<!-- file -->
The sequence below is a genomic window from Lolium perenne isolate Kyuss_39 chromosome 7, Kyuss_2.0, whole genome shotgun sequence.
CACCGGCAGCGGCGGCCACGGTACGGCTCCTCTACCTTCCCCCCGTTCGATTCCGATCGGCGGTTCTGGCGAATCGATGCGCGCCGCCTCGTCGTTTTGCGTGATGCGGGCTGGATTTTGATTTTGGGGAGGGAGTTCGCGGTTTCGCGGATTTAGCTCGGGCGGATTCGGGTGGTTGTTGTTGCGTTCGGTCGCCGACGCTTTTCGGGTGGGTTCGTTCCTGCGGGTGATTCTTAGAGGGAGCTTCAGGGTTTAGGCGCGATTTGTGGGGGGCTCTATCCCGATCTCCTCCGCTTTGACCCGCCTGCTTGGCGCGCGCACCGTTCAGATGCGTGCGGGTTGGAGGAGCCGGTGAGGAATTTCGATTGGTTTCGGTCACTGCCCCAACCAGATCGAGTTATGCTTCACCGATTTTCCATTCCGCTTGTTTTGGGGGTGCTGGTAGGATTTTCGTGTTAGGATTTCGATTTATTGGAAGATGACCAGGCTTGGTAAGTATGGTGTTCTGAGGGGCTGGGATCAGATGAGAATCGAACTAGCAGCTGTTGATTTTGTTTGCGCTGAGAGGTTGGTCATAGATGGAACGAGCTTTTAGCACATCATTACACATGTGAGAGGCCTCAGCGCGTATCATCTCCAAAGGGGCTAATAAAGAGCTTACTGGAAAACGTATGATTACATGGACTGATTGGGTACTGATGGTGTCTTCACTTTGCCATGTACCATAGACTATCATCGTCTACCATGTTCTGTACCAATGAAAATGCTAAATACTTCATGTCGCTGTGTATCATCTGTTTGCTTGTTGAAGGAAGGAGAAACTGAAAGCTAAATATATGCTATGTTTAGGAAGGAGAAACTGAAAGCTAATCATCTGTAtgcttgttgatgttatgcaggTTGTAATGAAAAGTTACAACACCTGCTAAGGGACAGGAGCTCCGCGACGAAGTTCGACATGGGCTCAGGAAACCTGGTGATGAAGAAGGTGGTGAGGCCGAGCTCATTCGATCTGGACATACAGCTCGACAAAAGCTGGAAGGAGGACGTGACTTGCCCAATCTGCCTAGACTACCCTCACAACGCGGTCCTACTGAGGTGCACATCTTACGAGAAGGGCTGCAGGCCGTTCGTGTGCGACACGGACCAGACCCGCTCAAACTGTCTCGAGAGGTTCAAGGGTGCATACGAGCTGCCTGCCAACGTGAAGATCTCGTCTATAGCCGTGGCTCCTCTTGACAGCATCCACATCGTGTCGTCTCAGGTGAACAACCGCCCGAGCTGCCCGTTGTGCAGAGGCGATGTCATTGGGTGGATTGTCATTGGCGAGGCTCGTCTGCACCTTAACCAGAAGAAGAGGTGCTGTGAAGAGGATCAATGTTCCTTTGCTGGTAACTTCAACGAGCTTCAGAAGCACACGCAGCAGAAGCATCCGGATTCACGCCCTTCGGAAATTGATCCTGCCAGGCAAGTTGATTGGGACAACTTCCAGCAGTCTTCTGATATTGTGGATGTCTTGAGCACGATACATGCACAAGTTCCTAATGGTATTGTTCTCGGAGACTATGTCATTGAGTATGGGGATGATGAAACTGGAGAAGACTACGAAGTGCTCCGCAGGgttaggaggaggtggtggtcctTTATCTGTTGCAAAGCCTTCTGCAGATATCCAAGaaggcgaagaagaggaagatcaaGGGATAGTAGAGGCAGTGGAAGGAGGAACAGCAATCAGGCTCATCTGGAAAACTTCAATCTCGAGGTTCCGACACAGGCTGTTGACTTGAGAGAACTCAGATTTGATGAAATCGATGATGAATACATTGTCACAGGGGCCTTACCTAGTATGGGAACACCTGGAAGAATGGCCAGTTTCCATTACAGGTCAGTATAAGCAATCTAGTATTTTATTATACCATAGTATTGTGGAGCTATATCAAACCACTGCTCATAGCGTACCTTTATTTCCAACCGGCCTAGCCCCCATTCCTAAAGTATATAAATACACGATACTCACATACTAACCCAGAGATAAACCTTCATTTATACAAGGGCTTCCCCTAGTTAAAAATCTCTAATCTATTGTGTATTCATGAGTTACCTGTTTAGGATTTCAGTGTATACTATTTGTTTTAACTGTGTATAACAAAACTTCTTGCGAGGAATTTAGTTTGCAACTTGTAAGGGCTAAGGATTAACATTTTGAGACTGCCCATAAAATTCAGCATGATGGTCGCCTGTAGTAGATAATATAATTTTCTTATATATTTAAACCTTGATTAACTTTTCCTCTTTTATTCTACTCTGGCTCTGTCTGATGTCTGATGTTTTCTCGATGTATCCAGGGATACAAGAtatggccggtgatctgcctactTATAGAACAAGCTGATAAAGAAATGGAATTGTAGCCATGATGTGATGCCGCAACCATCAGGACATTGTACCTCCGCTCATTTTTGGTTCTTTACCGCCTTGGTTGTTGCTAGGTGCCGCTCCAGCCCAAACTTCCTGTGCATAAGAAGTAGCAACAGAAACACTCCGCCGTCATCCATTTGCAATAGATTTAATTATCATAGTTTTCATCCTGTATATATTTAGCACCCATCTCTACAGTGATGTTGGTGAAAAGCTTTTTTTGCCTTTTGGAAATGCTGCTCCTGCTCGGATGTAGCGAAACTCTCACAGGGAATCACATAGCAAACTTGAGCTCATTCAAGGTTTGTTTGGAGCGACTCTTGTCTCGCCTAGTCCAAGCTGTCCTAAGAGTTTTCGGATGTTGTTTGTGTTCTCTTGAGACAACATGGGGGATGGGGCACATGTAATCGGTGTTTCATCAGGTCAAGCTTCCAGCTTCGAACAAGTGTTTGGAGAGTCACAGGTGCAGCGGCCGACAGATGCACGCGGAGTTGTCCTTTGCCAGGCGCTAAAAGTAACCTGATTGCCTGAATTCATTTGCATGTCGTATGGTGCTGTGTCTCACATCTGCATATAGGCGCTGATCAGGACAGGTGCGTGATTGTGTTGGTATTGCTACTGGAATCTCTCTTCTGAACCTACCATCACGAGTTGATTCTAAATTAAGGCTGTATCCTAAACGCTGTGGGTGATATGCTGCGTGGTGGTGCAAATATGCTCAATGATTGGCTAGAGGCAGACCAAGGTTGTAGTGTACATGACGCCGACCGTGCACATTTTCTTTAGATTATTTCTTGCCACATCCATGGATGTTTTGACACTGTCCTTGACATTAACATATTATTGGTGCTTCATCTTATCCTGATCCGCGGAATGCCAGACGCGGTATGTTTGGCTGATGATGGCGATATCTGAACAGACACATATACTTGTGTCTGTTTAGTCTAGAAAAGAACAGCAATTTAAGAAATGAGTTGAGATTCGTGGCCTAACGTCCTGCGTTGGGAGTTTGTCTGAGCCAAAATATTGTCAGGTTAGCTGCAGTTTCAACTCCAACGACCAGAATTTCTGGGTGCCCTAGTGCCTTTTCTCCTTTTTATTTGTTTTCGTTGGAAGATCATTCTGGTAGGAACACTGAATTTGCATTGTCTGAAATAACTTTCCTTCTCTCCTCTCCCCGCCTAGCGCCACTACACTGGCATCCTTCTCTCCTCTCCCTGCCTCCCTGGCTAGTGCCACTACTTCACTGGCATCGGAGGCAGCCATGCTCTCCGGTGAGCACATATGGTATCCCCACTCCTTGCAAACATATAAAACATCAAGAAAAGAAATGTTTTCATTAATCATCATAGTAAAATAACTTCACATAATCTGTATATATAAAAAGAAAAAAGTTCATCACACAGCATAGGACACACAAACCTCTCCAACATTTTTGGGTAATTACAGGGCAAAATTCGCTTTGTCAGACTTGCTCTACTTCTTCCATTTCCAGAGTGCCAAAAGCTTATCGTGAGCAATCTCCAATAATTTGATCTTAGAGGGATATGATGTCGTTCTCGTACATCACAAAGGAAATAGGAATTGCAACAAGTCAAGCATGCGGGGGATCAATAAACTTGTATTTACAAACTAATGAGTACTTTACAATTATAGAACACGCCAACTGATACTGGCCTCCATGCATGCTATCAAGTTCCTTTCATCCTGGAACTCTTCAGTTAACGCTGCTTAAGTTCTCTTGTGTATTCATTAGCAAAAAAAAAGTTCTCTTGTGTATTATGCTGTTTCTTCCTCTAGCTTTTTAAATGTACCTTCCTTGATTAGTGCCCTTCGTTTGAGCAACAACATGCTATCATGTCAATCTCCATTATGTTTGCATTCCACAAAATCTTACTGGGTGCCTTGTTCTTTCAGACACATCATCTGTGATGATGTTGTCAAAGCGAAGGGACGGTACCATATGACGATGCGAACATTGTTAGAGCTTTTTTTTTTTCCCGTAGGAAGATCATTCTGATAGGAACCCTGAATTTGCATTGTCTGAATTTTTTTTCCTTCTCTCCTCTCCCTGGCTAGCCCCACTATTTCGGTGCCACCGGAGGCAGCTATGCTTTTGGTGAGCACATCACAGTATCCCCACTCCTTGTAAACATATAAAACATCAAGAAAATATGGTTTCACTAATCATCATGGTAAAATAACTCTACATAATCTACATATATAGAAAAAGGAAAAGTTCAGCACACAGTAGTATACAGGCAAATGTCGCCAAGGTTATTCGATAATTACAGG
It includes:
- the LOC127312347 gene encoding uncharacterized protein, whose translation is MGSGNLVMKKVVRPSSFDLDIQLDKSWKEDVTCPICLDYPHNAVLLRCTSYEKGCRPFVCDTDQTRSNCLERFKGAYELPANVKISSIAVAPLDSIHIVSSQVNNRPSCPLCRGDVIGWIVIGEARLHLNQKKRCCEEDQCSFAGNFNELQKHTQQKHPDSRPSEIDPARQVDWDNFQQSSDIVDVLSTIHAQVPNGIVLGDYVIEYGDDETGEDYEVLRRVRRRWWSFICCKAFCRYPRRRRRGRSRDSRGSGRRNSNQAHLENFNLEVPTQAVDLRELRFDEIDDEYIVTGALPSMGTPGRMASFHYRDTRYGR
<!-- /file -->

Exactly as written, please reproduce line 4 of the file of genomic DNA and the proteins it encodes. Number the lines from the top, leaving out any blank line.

- the LOC127312347 gene encoding uncharacterized protein, whose translation is MGSGNLVMKKVVRPSSFDLDIQLDKSWKEDVTCPICLDYPHNAVLLRCTSYEKGCRPFVCDTDQTRSNCLERFKGAYELPANVKISSIAVAPLDSIHIVSSQVNNRPSCPLCRGDVIGWIVIGEARLHLNQKKRCCEEDQCSFAGNFNELQKHTQQKHPDSRPSEIDPARQVDWDNFQQSSDIVDVLSTIHAQVPNGIVLGDYVIEYGDDETGEDYEVLRRVRRRWWSFICCKAFCRYPRRRRRGRSRDSRGSGRRNSNQAHLENFNLEVPTQAVDLRELRFDEIDDEYIVTGALPSMGTPGRMASFHYRDTRYGR